Spread the two pieces by prying them apart, becareful not to damage the threads for the screws. Take you time!

 Again, be carefull of the fragile pin and the oil threads

 Don't break that pin, (did I jinx you yet)

 Remove the rotor assembly by loosening the two set screws with a bristol wrench. If you do not have a bristol wrench, you can rebuild the scanner without removing the spindle but it is a lot harder and riskier of breaking the pin.

 The next few steps are only needed if the scanner is frozen in place because of a lack of oil. If the spindle spins freely, you should not need to do this. Remove the four screws on the side that the threads come out.

 Remove the cover on the back side, watch out for some small washers that are used as shims where the screws come through, they will need to be put back in the same place. Becarefull not to break the thread.

 Remove the gear and clean the bushings and gear ends.

 Oil the bushings and make sure the clutch (spring) is not frozen.

 Put the cover back on with the washers or shims, make sure the gear spins freely. (All parts will be cleaned with electronic contact cleaner.)

Clean the housing with a clean cloth and some electronic contact cleaner or alcohol. DO NOT USE STEEL WOOL, ONE LITTLE PIECE LEFT OVER CAN SHORT THE SCANNER OUT AND YOU WILL HAVE TO START ALL OVER!

 Make sure you clean both sides very well, get all the oil and crystals off. Watch out for the threads

 Clean the wire harness.

 Clean all of the screws, washers and insulators. It will take a few washes to get all the oil off. I have heard of a few procedures of how to clean all of these parts, I say just get them clean.

 The insulators should have a white color after cleaning.

 Clean the stationary plates.

 Now that all of the parts are clean we can start putting the scanner back together. Start where you have marked the wire harness. I start with the hole on the right of the line if the line is held at 12:00 noon, and then work counter clockwise.(I am right handed)  Screw, wire, lock washer, flat washer, insulator.

 After putting the screw through the hole, put the inner insulator on, make sure you line it up in the correct position.

 Screw the stationary plate into place, I twist it back and forth a little to make sure it is seated all the way down. Put all of them in except for the last one.

 Make sure the wire harness does not short to any metal

 Again, make sure the wire harness does not short to any metal.

 Make sure all of the plates are flush to each other on the top, this will let you know if one is not seated all the way down.

 Clean the rotor assembly

 Slide the rotor assembly onto the gear shaft. Becarefull, it only goes on one way, the screws should hit the flat spots.

 Tighten the two set screws with the rotor plates in the center of the stationary plates. Now you can install the last stationary plate you left out.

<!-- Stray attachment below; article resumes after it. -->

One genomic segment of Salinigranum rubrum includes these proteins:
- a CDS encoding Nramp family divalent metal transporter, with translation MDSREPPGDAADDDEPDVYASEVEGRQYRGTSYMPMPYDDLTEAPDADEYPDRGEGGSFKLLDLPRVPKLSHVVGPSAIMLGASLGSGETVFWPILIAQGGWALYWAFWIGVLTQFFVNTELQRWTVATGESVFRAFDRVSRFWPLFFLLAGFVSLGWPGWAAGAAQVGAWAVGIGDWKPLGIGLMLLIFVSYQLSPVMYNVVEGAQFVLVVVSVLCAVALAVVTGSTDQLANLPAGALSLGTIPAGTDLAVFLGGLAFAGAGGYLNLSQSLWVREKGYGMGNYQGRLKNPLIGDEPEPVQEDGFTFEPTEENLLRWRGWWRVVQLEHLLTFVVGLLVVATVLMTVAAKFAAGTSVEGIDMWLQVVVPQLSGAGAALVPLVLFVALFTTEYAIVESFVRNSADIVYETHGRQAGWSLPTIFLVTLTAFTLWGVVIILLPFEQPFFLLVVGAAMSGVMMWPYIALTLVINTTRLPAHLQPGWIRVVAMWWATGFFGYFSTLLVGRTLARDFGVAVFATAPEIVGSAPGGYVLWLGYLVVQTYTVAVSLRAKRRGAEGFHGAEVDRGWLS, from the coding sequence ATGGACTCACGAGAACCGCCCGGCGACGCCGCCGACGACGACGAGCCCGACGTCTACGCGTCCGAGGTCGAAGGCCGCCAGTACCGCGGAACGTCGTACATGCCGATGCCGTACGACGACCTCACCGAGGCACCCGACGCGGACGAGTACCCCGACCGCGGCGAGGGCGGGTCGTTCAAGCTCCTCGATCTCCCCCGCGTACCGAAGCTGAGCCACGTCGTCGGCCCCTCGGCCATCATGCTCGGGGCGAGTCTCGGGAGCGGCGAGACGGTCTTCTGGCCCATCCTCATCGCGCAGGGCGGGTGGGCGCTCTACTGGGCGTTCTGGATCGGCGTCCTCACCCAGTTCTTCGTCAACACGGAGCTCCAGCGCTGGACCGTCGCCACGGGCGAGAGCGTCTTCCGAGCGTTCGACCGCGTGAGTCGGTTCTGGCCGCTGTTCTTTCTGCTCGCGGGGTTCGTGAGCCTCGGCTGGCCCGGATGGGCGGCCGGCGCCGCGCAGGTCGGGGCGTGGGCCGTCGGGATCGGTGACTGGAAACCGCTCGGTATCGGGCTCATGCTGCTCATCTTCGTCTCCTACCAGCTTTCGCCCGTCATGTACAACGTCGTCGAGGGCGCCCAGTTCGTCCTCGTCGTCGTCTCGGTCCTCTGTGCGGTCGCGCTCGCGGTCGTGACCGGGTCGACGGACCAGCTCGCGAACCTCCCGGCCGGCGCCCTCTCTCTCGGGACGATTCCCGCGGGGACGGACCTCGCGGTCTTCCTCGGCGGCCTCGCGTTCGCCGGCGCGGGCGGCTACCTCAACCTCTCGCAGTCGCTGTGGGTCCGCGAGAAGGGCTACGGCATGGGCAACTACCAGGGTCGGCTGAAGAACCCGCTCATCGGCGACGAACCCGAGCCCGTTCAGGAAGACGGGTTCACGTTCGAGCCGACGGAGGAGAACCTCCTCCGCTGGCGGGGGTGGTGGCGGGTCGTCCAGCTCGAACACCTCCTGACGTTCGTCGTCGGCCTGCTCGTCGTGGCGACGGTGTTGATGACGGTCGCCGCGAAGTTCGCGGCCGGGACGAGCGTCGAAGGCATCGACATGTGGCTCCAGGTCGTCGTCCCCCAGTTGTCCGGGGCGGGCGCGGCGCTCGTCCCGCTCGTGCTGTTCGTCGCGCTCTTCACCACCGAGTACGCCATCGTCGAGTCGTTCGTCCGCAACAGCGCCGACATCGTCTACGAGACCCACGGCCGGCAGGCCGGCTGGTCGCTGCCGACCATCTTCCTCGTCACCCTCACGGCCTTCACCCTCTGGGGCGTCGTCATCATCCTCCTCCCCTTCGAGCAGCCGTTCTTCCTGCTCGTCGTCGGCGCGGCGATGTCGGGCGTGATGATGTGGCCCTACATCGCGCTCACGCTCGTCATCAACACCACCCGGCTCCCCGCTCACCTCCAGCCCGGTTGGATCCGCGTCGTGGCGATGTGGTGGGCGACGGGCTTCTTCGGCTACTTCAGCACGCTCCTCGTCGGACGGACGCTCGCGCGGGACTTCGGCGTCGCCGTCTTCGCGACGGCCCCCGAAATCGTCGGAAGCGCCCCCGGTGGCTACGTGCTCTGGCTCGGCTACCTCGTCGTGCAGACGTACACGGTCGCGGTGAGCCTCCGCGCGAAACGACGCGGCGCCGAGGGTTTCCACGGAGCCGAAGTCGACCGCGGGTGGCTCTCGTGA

Use an air compressor to clean off any dust or crystals that you may have missed, Watch out for the threads again, the air will break them and DO NOT SPIN THE ROTOR WITH THE AIR, IT WILL DAMAGE IT.

 Clean the inside of the cover.

 Clean the  pin contacts and surrounding area.

 Line up your marks where the wire harness was attached to the housing and cover and snap together. Install all four screws that hold it together.

 Reinstall the pin contacts and make sure the rotor spins freely. Put the cover back on with both screws. 

 Check each screw attached to the wire harness with an ohm meter, it should be open (no reading at all). If you do have a reading, then something is wrong and it is shorting to ground.

 Carefully pull the threads up and out of the way on the scanner and run motor. Reattach the scanner to the run motor with the two screws that did not hold the oil cup.

 If your oil cup has this third thread hole, cut it off. If someone puts to much oil into the cup, it will drain into the scanner which we do not want. Later model organs do not have this third hole.

 Put the back motor thread and the two scanner threads into the thread hole and secure the oil cup with the last screw.

 Put the front motor thread into its hole and lightly twist all the treads together. Wrap them around the oil sponge and clip the sponge down. Make sure all the threads do not have any slack, especially the front motor thread, it will get caught in the wheel.

 Add some oil to the sponge, just enough to make the sponge wet, there should not be a puddle of oil in the cup.

 Reinstall back into the organ with the four washers and nuts. Don't forget to attach the two springs onto the wheels. Reconnect the wires and you are done. Hopefully this fixed the problem, if not then clean the switch matrix as talked about in the first paragraph. If it still has problems, you will need a schematic and go through the entire circuit including the delay line and amplifier.

Thank you for fixing your Hammond Organ!!!